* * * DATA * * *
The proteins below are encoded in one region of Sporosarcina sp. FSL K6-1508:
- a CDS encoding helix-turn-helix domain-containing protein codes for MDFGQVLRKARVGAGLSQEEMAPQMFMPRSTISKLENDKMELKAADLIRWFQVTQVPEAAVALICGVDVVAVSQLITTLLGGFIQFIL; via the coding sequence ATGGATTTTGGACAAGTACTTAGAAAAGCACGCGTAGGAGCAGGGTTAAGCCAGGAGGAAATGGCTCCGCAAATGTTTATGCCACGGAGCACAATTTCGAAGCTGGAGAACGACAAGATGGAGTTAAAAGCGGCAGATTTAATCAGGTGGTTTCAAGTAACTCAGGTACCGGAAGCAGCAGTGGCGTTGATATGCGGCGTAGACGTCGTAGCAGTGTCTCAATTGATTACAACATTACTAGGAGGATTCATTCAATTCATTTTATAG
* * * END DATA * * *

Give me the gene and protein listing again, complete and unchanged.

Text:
The proteins below are encoded in one region of Sporosarcina sp. FSL K6-1508:
- a CDS encoding helix-turn-helix domain-containing protein codes for MDFGQVLRKARVGAGLSQEEMAPQMFMPRSTISKLENDKMELKAADLIRWFQVTQVPEAAVALICGVDVVAVSQLITTLLGGFIQFIL; via the coding sequence ATGGATTTTGGACAAGTACTTAGAAAAGCACGCGTAGGAGCAGGGTTAAGCCAGGAGGAAATGGCTCCGCAAATGTTTATGCCACGGAGCACAATTTCGAAGCTGGAGAACGACAAGATGGAGTTAAAAGCGGCAGATTTAATCAGGTGGTTTCAAGTAACTCAGGTACCGGAAGCAGCAGTGGCGTTGATATGCGGCGTAGACGTCGTAGCAGTGTCTCAATTGATTACAACATTACTAGGAGGATTCATTCAATTCATTTTATAG